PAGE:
I can't even begin to list the things I have learned using sites such as youtube and teachertube. Most recently I learned how to build a raised vegetable garden using the square foot gardening method. The book about square foot gardening is a solid 300 pages, and the information was synthesized into five minute clips! I ended up reading/skimming the book regardless but the videos were extremely helpful.

In the world of education youtube tends to get a bad rap because of the content and the fact that for the most part it isn't censored. I don't think you can access pornography on the site, but vulgar language is definitely there, not to mention countless inappropriate videos that students can have access to. However, youtube has an immense amount of educational videos with the above as an example. My students have used youtube in virtually every subject/content area this year. It does wonders for visual learners - and I have a lot that prefer this learning modality. If they tell me they forget how to find area or volume, it is only a few quick clicks away, same for any topic. I find it especially helpful when they ask me something I don't know, like a definition of the water cycle. We found a pretty catchy song for this earlier this year.

I believe so much in the future and power of online videos that I spent the first two weeks of school showing my students the fundamentals of Movie Maker and giving them ample time to explore and create a video on what it means to have good character. Since then many have taken the opportunity to use videos as a means of presenting projects in other classes or creating memories of class field trips. My plan was to have each student create one informational video to share, but that just hasn't happened this year. Perhaps after standardized tests are over :)

Monday, March 1, 2010

Wikis, Wikipedia, Wikibooks, and Collaborative Writing

The only wiki's I had been exposed to prior to this school year was wikipedia and wikihow. I can't even explain how much I enjoy wikipedia. This school year, however, I have come to loathe the word wiki, and for good reasons I believe. I understand the educational value of a wiki. First off, students get to create their own content, which requires some pretty high level thinking skills. Second, they are publishing their work for the world to see. And last but not least, they are finding, synthesizing, and creating content for their other classmates to see/read/learn from. Every fifth grader in our school have their very own wiki for science class, but I can't say how much learning has taken place through the wiki. A quick survey of the advanced group showed little to no interaction with the wiki. When asked what they learned while doing the wiki, shorcuts for copy and paste were among the top. They also learned how to embed youtube videos of their favorite artists, like Justin Biebler and Beyonce. They all have "about me" pages and "friends" pages. It's more like looking at a myspace page than learning information. It actually makes me quite depressed since I know the possibilities that a wiki can hold and bring. It is supposed to be a collaborative learning tool. The only collaboration my students did was collaborate with Wikipedia by copying and pasting. They did collaborate on their "about me" pages when they changed each others biography. The inappropriate use of technology has deterred most teachers from even wanting to consider using them in the classroom and I can't say that I blame them.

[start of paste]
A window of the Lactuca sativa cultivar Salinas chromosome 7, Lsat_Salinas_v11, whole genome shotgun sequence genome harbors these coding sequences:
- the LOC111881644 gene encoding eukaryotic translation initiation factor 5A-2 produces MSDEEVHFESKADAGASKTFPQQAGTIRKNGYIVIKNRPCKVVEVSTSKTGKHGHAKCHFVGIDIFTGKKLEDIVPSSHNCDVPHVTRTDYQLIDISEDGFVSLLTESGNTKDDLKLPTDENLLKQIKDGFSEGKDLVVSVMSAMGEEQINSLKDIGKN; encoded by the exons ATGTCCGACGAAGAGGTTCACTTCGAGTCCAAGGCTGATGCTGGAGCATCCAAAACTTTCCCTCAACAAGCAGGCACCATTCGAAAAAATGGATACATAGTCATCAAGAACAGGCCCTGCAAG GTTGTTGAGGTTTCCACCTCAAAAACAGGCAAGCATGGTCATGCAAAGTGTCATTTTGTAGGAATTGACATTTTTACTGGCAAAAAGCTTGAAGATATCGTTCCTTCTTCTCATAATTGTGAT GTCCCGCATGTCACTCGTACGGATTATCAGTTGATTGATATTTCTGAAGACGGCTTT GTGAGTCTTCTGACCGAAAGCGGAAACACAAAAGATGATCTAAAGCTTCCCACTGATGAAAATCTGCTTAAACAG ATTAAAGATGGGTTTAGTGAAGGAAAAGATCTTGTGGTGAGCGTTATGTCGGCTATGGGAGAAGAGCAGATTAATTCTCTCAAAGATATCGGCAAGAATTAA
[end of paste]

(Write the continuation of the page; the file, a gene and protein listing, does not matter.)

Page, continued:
Sunday, February 14, 2010

Open Source / Free Software

The open source software movement has been growing rapidly, and for good reason. First off, it doesn't cost any money; second is the fact that you can share it with friends; third, since the code is available, you can change it to suit your needs or fix bugs that pop up - and you won't have to wait for a patch or an update.

There is a downside and strings attached. For those of us that are not technically-savy enough to edit code, we will have to wait for someone else to create updates, so it really isn't free. It often isn't easy to install and searching forums for answers takes a lot of sifting, reading, trying, and sometimes failing. And if it's free, you can't really complain, right? However, if you are a paying customer you have a right to call an 800 number, wait on hold for twenty minutes, and demand your questions be answered! (and hopefully you will).